I think I mumbled something meaningless, I’m not sure what. But those interactions with Etienne, a big man with a tender healing heart, helped transform me. I knew I didn’t want to spout nice words made vacuous because, in reality, I did not know what to do, or how to help. I wanted to ably bring learnable skills and comfort. And I somehow instinctively knew that I had to start by changing myself, my view of others, and grow in compassion. I had to carry peace within me, because I knew I couldn’t give to Etienne or anyone else what I didn’t have. I committed that day to learning how to be a person of peace and honestly living those words so easy to say but not practice: peace justice equality mutual devotion forgiveness.
I am praying that all people of good will, everyone open to the message of love one another and who believe transforming conflict through mutual understanding is vitally important, choose to contribute their voices, actions and resources to this holy work. I invite everyone to commit to learning, as I am learning, the sacred act of compassion and carrying peace within them. Will you join me in believing that peace is possible because Jesus told us it is possible? These are words that interested Jesus. Peace. Forgiveness.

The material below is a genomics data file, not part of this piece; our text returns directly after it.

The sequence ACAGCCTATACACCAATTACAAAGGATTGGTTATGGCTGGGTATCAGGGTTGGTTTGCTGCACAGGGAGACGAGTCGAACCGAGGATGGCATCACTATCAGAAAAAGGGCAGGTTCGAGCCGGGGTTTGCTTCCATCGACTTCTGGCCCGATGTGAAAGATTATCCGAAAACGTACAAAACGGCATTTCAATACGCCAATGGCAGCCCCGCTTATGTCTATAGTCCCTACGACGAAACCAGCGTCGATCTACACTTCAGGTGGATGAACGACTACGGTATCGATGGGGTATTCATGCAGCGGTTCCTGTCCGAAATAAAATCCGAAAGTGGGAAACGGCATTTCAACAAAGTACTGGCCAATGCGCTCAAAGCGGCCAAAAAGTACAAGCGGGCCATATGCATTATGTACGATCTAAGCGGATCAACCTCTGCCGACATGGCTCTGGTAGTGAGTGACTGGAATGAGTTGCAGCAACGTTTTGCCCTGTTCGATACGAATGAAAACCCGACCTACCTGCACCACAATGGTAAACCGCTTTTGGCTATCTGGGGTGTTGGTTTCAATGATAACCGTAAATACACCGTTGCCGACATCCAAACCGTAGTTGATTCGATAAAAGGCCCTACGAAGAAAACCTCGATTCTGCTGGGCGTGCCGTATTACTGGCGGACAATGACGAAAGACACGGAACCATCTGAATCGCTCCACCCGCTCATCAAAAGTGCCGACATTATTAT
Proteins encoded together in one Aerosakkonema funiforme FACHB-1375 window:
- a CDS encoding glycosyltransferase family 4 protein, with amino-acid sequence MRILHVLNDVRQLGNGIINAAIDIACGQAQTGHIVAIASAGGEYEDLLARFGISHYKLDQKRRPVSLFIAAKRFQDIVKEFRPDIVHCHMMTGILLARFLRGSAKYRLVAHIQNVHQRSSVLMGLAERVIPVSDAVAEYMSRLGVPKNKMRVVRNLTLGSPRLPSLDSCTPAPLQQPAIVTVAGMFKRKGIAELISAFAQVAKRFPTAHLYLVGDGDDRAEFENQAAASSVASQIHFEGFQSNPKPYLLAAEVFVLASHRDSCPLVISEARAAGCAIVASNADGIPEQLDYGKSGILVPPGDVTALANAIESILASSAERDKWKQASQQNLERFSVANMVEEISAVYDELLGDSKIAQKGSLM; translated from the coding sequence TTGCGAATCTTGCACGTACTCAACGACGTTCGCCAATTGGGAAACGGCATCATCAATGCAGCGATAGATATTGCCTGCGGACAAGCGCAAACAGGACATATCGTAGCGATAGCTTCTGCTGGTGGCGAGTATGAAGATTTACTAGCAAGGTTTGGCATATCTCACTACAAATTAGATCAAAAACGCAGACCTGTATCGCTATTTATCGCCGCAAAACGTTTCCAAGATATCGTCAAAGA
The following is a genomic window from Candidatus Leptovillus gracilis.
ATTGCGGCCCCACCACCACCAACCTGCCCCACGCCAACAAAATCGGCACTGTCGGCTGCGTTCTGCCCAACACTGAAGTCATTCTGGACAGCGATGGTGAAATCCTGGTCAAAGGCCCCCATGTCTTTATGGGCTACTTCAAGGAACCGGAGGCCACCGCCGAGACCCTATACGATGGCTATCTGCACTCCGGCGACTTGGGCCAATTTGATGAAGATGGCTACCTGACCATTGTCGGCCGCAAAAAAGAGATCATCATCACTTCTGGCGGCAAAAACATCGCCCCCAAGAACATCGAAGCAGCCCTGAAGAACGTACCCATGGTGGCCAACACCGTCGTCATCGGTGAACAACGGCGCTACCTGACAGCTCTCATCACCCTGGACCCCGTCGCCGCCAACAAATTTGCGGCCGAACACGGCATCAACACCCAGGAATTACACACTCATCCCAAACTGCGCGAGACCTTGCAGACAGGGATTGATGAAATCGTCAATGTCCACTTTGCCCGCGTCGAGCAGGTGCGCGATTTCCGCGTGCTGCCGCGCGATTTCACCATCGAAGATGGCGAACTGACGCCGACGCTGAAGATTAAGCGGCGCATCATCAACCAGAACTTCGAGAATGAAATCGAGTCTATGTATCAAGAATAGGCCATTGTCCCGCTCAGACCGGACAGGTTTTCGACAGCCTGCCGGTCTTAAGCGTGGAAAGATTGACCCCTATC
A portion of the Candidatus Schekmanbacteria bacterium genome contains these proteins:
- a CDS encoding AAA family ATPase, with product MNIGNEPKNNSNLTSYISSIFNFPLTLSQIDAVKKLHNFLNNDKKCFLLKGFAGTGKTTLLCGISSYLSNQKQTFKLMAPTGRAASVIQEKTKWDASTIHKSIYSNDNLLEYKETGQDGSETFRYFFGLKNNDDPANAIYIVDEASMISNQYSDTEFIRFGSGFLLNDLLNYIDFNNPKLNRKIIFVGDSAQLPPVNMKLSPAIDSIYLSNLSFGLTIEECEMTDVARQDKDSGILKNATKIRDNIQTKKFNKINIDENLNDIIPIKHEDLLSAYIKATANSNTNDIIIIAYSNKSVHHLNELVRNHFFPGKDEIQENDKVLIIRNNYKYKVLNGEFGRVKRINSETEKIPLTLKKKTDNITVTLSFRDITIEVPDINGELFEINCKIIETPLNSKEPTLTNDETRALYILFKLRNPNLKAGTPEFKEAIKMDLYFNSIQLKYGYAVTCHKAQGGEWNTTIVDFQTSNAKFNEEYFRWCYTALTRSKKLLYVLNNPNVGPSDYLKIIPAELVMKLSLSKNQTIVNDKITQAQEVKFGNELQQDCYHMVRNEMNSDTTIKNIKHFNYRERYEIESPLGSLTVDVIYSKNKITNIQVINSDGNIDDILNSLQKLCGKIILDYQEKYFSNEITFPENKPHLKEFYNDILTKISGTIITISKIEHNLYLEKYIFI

“Therefore if you have any encouragement from being united with Christ, if any comfort from his love, if any common sharing in the Spirit, if any tenderness and compassion, then make my joy complete by being like-minded, having the same love, being one in spirit and of one mind.” Paul’s letter to the people of Philippi, chapter 2, verses 1&2.
* The name has been changed to maintain the safety of my Burundian friend.